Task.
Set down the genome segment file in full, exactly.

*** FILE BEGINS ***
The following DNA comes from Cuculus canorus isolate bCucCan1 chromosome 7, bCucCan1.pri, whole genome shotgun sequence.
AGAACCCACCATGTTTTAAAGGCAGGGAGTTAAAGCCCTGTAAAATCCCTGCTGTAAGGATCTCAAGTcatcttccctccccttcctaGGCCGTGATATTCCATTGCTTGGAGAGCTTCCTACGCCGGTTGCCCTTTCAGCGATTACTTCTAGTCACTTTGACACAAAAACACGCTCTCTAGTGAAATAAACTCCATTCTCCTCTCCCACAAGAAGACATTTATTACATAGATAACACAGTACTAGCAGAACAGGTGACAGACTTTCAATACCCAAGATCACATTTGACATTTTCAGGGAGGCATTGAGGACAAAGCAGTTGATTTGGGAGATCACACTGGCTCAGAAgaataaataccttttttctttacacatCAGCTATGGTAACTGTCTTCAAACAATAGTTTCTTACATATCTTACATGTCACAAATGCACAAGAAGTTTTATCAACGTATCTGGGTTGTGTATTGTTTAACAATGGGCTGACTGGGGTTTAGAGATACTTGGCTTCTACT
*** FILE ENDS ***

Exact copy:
The following DNA comes from Cuculus canorus isolate bCucCan1 chromosome 7, bCucCan1.pri, whole genome shotgun sequence.
AGAACCCACCATGTTTTAAAGGCAGGGAGTTAAAGCCCTGTAAAATCCCTGCTGTAAGGATCTCAAGTcatcttccctccccttcctaGGCCGTGATATTCCATTGCTTGGAGAGCTTCCTACGCCGGTTGCCCTTTCAGCGATTACTTCTAGTCACTTTGACACAAAAACACGCTCTCTAGTGAAATAAACTCCATTCTCCTCTCCCACAAGAAGACATTTATTACATAGATAACACAGTACTAGCAGAACAGGTGACAGACTTTCAATACCCAAGATCACATTTGACATTTTCAGGGAGGCATTGAGGACAAAGCAGTTGATTTGGGAGATCACACTGGCTCAGAAgaataaataccttttttctttacacatCAGCTATGGTAACTGTCTTCAAACAATAGTTTCTTACATATCTTACATGTCACAAATGCACAAGAAGTTTTATCAACGTATCTGGGTTGTGTATTGTTTAACAATGGGCTGACTGGGGTTTAGAGATACTTGGCTTCTACT